Back In 1996 I Began Keeping A Scrapbook Detailing The Fortunes Of Dundee Football Club. Clippings From Newspapers And Other Little Oddities Such As Team-Photo Prints And The Prospectus Trying To Cajole Fans Into Buying Shares In The Club, All Stored Away For Posterity. Twenty-Two Years Later, One Of My Daughters Was Tasked With Retrieving The Surprisingly Un-Battered Books (67 Of The 70 That Were Filled - 3 Remain Missing In Action) From Our Loft And For The First Time In Over Two Decades I’ve Been Reliving Dens Days Of Yore.
With The Dark Blues Having Reached The Semi-Finals Of The Coca Cola Cup And Been Riding High At The Top Of The Old First Division Early In The Season, By The Time Book Two Of The Scrapbook Years Came To An End, Much Of That Early Optimism Had Frittered Away. A Run Of Poor Form - Especially In Front Of Goal - Found The Dee’s Trailing St Johnstone By A Massive 11 Points As They Battled For The One And Only Automatic Promotion Spot Into The Land Of Milk And Honey, Known Otherwise As The Scottish Premier League.
The sale of Jim Hamilton to Hearts for £200,000 highlighted the two other major issues Dundee faced at the time. Namely a budget that barely seemed able to cover the heating bill, never mind a promotion push and the complete disinterest of the club’s latest white knight turned villain, Canadian ‘business man’ and club owner Ron Dixon.
Book three in the scrapbook years begins with Dundee heading to East Fife for a rescheduled fixture between the pair. The original match having been plunged into darkness by a Bayview floodlight failure with The Dee leading 2-1, as they had looked to end a run of six league games without hitting the back of the net.
East Fife would again grab a goal in the hastily arranged December 17th fixture, but this time the mighty Dark Blues would see things fully click into place at the business end of the park. Two goals from Iain Anderson and single strikes from Robbie Raeside, David Winnie, Paul Tosh, Gavin Rae and Jerry O’Driscoll negating Stefan Winiarski’s consolation as The Dee won 7-1.
Having recently arrived from Peterborough, frontman Lee Power would actually be crowned as man of the match, even if the English striker branded himself as “hopeless” in the next night’s Evening Telegraph for failing to get in on the scoring act. Although both he and O’Driscoll, who had actually been an injury doubt for the game, would prove to be key as Dundee looked to fend off St Mirren, Airdrie, Partick Thistle and Falkirk in the fight for the playoffs.
Therefore, it was vital that The Dens Men wouldn’t hand The Jags any Christmas cheer as the pair met in Glasgow on Boxing Day. Things started well with Iain Anderson’s “rising drive”, as The Courier described it, opening the scoring as it left Thistle keeper John Hillcoat grasping the air.
Partick would equalise with a hotly disputed Jered Stirling penalty. The Dee’s Robbie Raeside being penalised for handling in the box after the ball clearly struck him on the chest. With Gareth Evans then sending the home fans into raptures with their team’s second goal, it was up to Paul Tosh to ensure the Christmas presents were equally shared as he “fired in from 25 yards”.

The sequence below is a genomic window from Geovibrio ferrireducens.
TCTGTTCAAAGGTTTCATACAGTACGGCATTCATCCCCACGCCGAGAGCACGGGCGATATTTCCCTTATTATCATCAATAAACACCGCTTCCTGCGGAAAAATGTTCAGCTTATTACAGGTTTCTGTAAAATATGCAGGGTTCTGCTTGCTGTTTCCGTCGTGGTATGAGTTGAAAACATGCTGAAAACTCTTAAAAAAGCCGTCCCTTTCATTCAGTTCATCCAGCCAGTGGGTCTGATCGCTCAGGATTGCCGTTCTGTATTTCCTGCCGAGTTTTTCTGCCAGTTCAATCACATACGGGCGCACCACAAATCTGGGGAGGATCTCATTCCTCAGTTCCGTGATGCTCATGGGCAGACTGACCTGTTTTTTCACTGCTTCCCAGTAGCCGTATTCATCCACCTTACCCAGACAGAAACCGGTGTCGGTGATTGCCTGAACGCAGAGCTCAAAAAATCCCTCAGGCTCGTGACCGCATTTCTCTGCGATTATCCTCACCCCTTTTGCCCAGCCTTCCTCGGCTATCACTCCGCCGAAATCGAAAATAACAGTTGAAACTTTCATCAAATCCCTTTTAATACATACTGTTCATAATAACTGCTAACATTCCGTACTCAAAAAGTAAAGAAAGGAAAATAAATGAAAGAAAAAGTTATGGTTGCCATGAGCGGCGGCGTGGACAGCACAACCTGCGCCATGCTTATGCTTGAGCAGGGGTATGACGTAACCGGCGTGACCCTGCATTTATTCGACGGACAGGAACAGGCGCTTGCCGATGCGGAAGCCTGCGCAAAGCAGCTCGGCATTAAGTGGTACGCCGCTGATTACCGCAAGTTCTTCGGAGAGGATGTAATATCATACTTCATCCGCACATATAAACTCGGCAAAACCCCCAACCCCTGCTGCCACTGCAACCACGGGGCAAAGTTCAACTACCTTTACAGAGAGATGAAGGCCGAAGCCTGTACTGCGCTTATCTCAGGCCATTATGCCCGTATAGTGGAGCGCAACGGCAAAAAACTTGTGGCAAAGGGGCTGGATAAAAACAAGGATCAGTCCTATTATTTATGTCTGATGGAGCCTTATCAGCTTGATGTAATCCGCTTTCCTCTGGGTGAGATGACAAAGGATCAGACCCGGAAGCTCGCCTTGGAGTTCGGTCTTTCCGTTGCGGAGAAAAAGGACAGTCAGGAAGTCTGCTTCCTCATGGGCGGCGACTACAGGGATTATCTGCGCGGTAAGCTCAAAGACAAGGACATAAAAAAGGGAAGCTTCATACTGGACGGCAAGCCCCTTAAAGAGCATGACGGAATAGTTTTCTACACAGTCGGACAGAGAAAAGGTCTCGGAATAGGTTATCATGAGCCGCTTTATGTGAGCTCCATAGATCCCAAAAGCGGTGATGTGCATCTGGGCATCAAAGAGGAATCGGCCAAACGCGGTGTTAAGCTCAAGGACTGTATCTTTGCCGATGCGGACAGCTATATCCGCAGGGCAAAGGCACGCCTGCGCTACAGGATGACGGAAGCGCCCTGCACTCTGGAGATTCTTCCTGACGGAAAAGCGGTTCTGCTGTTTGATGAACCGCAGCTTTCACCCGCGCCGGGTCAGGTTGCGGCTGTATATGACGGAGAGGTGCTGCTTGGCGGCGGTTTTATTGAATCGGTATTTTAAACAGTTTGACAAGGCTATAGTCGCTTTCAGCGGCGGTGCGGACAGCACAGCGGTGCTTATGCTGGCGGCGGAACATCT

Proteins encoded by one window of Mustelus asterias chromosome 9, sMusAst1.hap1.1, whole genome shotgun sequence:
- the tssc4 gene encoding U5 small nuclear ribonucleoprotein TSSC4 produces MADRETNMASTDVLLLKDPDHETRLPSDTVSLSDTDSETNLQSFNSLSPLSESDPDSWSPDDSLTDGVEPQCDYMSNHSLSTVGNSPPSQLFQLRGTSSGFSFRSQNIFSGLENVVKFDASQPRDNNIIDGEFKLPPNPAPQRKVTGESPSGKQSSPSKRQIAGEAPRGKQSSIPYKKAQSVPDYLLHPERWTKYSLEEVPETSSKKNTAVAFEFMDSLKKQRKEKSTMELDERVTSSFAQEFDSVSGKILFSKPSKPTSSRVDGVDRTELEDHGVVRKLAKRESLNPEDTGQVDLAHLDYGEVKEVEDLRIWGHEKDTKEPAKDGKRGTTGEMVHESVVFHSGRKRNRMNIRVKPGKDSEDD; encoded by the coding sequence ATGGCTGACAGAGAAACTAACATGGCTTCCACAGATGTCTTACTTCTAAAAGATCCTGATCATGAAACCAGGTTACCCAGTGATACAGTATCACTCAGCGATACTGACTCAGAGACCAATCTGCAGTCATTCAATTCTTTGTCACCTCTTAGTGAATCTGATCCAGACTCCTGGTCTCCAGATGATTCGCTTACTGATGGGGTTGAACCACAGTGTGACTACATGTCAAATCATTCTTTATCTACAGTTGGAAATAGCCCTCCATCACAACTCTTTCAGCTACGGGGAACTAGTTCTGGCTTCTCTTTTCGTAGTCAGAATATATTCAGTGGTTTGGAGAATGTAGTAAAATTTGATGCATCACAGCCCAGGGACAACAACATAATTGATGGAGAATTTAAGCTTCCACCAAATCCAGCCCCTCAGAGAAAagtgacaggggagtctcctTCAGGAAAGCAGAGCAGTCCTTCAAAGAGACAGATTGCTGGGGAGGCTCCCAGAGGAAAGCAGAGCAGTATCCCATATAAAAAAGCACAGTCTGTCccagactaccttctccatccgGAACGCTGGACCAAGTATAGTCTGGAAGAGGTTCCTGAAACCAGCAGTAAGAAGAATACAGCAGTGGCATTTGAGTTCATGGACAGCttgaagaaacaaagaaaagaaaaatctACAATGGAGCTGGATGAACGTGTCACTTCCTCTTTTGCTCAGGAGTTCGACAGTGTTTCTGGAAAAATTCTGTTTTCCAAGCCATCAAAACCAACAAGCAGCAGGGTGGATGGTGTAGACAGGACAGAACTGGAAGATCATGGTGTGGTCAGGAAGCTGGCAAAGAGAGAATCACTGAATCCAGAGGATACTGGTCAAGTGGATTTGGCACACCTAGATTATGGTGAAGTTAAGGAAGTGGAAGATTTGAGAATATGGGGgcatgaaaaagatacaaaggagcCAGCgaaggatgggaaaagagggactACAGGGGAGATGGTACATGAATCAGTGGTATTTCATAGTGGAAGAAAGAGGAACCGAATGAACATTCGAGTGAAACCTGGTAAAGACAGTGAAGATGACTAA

As is the way with rearranged fixtures, they often throw up quick-fire return clashes. Hence only 11 days after Dundee had hammered East Fife by six goals at Bayview, they welcomed them to Dens and did it all over again. This time The Fifers couldn’t even muster a consolation, Dundee running out comfortable 6-0 winners as the Sunday Mail put the headline ‘Lee Throws The Power Switch’ up in bright lights.
Having failed to find the net in the first fixture, The Dee’s latest signing would fire home twice. Jerry O’Driscoll would add two strikes of his own, with wide man Paul Tosh and midfield maestro Chic Charnely also scoring. Although the match would also be notable for the minute’s silence that preceded it to honour ex-Dee Bobby Robinson, who sadly passed away that week.
With The Dark Blue faithful needing their fingers to keep tally of their team’s recent scoring exploits, by Monday 30th December, they were using them to cover their eyes as The Daily Record blared out ‘Duffy Ready To Go’ right across their back page. Long seen as the galvanising force keeping Dundee FC together in the face of their Scarlet Pimpernel owner and the impotent board he left running the club, this was the news that Dundee supporters feared the most.
Having led the club to the Coca Cola Cup final the year before and kept his charges competitive in the 1st Division in the face of all manner of player comings and goings - including the sale of prize assets Neil McCann and Jim Hamilton to Hearts in quick succession - many believed that without Jim Duffy at the helm, Dundee were doomed.
What had been expected to be a stormy AGM the night before turned into an easy ride for the board, even with the £20,000 to £25,000 losses they were incurring on a monthly basis. All the focus turning to Duffy as he announced, according to The Record, “The bottom line is that I do not know whether I will be here next year or not. As a manager I feel my credibility is waning. The board members might be slightly shocked to hear this but I would be more liable to listen to job offers today than I would have done three or four months ago.” Before he would go into worrying detail on his situation, “I have had phone calls from Premier League clubs, including Hibs, but I asked them to make a formal approach to the club and it would be considered.”